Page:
You may recall that in the earlier days of the pandemic in 2020 or so, the feds came up with some different relief programs including the Paycheck Protection Program, or “PPP” for short. So, most businesses were able to take advantage of, you know, some monies from that program.
And in 2021, when we had a new president, it was kind of deemed necessary to help a certain, a segment of the business population out, namely restaurants and, I guess, entertainment venues.
So, they had two new programs in 2021 called RRF, which we just talked about, and the Shuttered Venue Operators Grants, so “SVOG.” And this is for businesses that had to close down because of the pandemic because there were closure orders.
Now, what we’re, what brings us to the problem today is our omnipresent general excise tax, which is pretty much levied on everything. And in 2020, when the first couple of programs came out, the Department of Taxation came up with some official guidance.
This is what it looks like, if you can show the first slide, please.
Yes, this is what’s called “TIR,” or Tax Information Release 2020-06. You know, nice official document. It’s many, many pages long, but let’s kind of cut to the chase here and go right to the section we need on page three, and let’s zoom in on that a little bit.
And it talks about general excise tax treatment, and it says:
The general rule is that amounts received by a business that replace income are subject to GET. Thus, grants or other programs that replace or supplement income are normally subject to GET. However, in light of the severity of the economic impact of the COVID-19 pandemic, GET will not be imposed on payments received under Pandemic Unemployment Assistance, loan amounts forgiven under PPP — which we’ve talked about — and EIDL, I think it’s emergency disaster loans …
Coleman: That’s right. Economic Injury Disaster Loan programs.
Yamachika: Right. I’m getting old here. I forgot what the “I” stands for.
These were all federal programs to lessen the injury from the economic impact of the pandemic.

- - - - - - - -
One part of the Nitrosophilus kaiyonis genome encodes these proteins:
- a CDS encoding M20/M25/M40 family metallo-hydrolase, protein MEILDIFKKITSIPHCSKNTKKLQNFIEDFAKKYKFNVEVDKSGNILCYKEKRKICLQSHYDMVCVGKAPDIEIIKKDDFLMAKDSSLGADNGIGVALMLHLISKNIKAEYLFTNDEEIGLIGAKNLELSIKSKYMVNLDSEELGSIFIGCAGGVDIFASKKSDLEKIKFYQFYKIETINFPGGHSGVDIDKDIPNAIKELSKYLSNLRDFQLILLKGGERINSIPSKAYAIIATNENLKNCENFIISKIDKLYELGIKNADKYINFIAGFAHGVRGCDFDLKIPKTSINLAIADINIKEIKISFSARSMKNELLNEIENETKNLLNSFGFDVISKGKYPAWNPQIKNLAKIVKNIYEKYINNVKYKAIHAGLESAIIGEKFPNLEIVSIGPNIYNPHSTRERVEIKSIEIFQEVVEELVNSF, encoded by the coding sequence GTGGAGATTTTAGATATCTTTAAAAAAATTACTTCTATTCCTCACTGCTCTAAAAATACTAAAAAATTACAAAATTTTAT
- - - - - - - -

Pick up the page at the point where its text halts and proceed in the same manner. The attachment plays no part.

Coleman: Of the lockdowns.
Yamachika: Yeah. And the lockdowns associated with them.
Okay, so this is kind of the, you know, the rule book that we’re playing with. So, to see kind of how that unfolded, well, let’s kind of note that this particular official statement was issued in 2020. And that was before we had the RRF and the SVOG pass, because those were in 2021 when we had a new president.
Yamachika: So, the guidance doesn’t mention RRF. You can’t, I mean, because it didn’t exist yet. But some of the auditors kind of take that omission as saying, well, you know, we talked about PPP and EIDL; we didn’t mention RRF at all. Therefore, it must be taxable.
And that’s kind of how they have been hitting these different restaurants. And today, we’ve got one concrete example and we have Russell here from Highway Inn to tell us about the on-the-ground impact of what that meant and how the industry is taking this.
What’s been going on Russell?
Russell Ryan: Thanks Mark and Tom for bringing this to everybody’s attention. Truly appreciate it. And thanks for that great explanation there.
As you mentioned, you know, when they came out with that document, RRF didn’t even exist. In 2021, we applied for this additional funds and we received it. And according to the regulations, we spent the money because we were told we had to spend it all. Otherwise, we’d have to give it back.
So, we duly went ahead, got the money and spent the money in the economy. So, all of the people on whom we spent the money, they paid their GET to the state. So, they got a piece of that money that we gave to them. And our employees that benefited from the pay that we gave, they also paid state income tax.
So, we couldn’t believe our eyes. And Mark, it was about a month ago — not a year ago — that I opened this letter. And it says, “Do you remember two and a half years ago when you got that money from the federal government? Now you owe us tax on that.”